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How Many Steps?
29 Mar 2023
There are many different opinions on how many steps we should take down the river when fishing a run. If you ask a group of anglers what their take is on the matter, there’s a good chance you’ll get a few different answers. Some people base it off water clarity or water temps, others swear by 2-3 steps for winter fish, and I’m sure there are a few more opinions out there on what the “best” method for stepping down a run is. I’m not the most experienced angler, nor will I claim to know everything about how to swing a run, but I do have some bits of advice that I apply to my fishing tactics that have helped me connect with a few fish on a swung fly in my short time with a Skagit setup.
My first piece of advice is to choose a river and fish it religiously. If you’re fishing the banks, you can scout your google maps and spend time trying to find places you can access roadside or by hike-in. After a while you will build a list of places you can fish throughout your day or week and not be limited to one piece of water every time you want to get out. It will also provide you with more options for the day when you show up to your run of choice, and it’s already taken. The more water you can have to fish, the more chances you have of finding a fish.
Next up is reading water. We hear it a lot, but there’s more to reading water than just looking at what speed it is moving at. By watching what the water is doing, you can tell what type of substrate the bottom is likely to be. The boils and breaks in the water can translate to what structure is there and where a fish may hold. The color of the water can tell you where the deep buckets are versus the shallow gravel/sand bars. There are a lot of variables to reading water that will help you learn the system you are fishing more in depth, which will in turn, help build your confidence on the water.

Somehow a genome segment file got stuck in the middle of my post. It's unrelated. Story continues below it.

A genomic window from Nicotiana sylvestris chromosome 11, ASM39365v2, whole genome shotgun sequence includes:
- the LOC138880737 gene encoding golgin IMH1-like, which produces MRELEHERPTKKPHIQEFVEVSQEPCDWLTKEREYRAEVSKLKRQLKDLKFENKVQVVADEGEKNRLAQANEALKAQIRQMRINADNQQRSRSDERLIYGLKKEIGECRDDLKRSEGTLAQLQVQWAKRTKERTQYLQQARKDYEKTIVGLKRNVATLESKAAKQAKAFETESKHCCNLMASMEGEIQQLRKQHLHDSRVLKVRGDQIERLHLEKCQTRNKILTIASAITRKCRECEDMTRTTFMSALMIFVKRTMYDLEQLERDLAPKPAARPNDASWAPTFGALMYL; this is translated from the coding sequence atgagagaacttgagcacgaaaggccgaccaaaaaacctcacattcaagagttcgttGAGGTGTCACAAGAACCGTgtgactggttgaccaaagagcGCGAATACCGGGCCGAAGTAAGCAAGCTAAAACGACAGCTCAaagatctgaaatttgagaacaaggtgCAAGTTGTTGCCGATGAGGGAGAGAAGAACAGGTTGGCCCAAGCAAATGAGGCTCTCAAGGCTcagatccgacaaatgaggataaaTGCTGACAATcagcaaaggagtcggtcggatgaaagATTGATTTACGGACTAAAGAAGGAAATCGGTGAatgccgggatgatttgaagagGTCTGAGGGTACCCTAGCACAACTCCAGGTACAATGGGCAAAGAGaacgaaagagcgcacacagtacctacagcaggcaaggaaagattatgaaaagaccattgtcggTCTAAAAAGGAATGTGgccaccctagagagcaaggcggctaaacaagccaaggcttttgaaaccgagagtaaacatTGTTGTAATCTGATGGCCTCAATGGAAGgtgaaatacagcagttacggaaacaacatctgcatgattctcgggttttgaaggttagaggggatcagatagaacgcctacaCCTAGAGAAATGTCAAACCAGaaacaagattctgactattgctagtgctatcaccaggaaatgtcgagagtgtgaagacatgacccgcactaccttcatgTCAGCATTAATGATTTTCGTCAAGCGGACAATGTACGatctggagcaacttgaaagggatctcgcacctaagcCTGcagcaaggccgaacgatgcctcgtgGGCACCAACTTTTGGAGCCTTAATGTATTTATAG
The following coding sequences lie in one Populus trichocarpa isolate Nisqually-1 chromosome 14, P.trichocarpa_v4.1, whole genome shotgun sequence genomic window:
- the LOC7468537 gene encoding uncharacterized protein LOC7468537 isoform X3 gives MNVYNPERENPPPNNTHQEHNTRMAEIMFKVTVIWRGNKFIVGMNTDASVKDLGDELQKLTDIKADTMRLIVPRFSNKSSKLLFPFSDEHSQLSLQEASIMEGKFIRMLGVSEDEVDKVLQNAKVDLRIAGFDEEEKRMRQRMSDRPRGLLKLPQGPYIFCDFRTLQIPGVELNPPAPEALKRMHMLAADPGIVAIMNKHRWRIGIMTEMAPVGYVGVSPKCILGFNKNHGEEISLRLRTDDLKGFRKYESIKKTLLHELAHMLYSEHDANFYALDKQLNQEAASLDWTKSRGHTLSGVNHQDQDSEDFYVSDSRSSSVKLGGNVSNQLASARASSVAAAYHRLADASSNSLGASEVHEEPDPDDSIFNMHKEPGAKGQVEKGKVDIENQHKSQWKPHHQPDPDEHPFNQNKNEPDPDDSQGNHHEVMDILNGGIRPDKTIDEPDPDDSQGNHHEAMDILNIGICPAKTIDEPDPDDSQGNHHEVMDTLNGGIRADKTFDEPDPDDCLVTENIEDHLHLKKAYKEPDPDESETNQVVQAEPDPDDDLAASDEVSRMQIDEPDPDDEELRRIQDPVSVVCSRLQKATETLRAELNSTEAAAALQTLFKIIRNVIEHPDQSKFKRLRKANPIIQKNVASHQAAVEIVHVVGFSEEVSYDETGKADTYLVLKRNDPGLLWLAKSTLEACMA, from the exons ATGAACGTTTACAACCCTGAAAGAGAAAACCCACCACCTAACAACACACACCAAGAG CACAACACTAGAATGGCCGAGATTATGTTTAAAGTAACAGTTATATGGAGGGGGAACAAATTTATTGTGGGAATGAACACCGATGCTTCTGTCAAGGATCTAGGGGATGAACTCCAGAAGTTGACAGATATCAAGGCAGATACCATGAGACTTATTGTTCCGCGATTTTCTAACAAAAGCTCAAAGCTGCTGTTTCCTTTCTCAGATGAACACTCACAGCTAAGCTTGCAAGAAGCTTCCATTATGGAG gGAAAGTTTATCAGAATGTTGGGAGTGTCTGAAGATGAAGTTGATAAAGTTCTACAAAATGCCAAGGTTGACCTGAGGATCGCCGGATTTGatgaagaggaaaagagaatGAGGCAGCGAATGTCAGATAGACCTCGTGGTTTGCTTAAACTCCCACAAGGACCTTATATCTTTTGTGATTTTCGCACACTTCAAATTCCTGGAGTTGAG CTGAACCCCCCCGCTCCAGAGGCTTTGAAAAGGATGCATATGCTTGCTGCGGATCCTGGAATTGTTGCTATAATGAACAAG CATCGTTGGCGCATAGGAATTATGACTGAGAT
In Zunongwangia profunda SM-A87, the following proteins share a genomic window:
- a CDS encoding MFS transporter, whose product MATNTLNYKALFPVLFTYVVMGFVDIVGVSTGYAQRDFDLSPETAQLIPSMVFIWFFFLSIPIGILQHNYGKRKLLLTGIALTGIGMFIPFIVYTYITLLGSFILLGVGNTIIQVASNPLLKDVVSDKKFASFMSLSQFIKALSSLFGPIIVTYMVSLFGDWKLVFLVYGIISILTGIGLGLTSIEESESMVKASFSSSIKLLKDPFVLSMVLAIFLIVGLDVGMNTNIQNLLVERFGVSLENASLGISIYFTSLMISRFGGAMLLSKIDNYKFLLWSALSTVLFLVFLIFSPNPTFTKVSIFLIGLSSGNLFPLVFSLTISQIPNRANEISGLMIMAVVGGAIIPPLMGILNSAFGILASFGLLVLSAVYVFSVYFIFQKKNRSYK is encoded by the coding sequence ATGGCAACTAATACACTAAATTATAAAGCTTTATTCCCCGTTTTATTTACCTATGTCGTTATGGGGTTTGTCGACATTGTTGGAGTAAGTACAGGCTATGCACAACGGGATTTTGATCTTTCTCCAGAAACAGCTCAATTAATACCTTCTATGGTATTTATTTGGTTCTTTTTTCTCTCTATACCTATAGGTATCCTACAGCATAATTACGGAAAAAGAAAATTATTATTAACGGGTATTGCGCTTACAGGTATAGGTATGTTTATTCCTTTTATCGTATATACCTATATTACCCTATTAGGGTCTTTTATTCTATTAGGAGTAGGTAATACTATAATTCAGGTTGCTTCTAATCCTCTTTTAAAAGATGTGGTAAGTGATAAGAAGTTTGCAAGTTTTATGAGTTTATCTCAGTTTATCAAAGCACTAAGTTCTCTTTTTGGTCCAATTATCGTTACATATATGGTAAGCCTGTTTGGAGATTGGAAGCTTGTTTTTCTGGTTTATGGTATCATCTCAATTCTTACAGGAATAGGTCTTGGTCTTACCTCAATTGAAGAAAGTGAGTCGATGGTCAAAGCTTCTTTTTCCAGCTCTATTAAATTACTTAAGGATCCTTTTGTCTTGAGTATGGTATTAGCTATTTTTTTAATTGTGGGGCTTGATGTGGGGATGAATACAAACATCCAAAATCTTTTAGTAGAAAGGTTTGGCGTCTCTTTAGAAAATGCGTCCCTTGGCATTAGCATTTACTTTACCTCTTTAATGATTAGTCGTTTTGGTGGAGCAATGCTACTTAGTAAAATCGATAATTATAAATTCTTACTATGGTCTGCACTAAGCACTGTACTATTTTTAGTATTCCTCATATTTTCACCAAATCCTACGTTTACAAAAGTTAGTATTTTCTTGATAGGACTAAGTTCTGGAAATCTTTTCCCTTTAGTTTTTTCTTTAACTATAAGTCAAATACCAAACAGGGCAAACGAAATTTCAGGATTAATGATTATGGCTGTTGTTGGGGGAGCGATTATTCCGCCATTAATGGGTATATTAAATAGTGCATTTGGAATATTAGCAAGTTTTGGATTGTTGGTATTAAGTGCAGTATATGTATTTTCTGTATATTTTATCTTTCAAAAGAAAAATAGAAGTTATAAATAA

At this point, you’re probably thinking, “Cool, but what does this have to do with stepping down the run ‘New Guy’?” Well, let’s talk about it. When I’m fishing water new to me, or I’m trying to learn a run more thoroughly, I will first read the water before fishing it. If I see anything that looks enticing or worth my time, I’ll slow down my steps and work the water with different sink tips and unweighted to weighted flies a few times over. I do this with the intent to find any extra information I can by searching the water and its structure with a fly in an attempt to get some feedback on what’s out there. There’s often a rock or depression in the river bottom that I can’t already get an idea of by what the water is showing me. If the water is featureless and doesn’t have any structure, I will still swing the water if it is at a decent flow and height, but I will spend less time switching presentations up and move a little quicker down the run or just focus my time on what looks like the “sweet spot” to me.
To summarize: I fish the way I feel is most productive for the water in front of me. If the water I’m swinging a fly in has more than a couple of features I believe make a steelhead happy and cozy, I will step slowly through the run and even rework the water with a new presentation. I want to thoroughly fish the water and make sure I didn’t leave any offerings on the table for the fish I believe is there. If the run is wide open, bare, and featureless, I’ll start at the head and extend my cast until I’m fishing a comfortable distance and begin to work down river. I don’t fish this water as heavily because to me it’s the water that the fish will be moving up river in, and are less likely to take a fly. I still swing it for the chance of getting my fly in front of a moving fish, but I spend more time fishing water I think holds fish that are content where they are and are ready to crush anything that comes too close.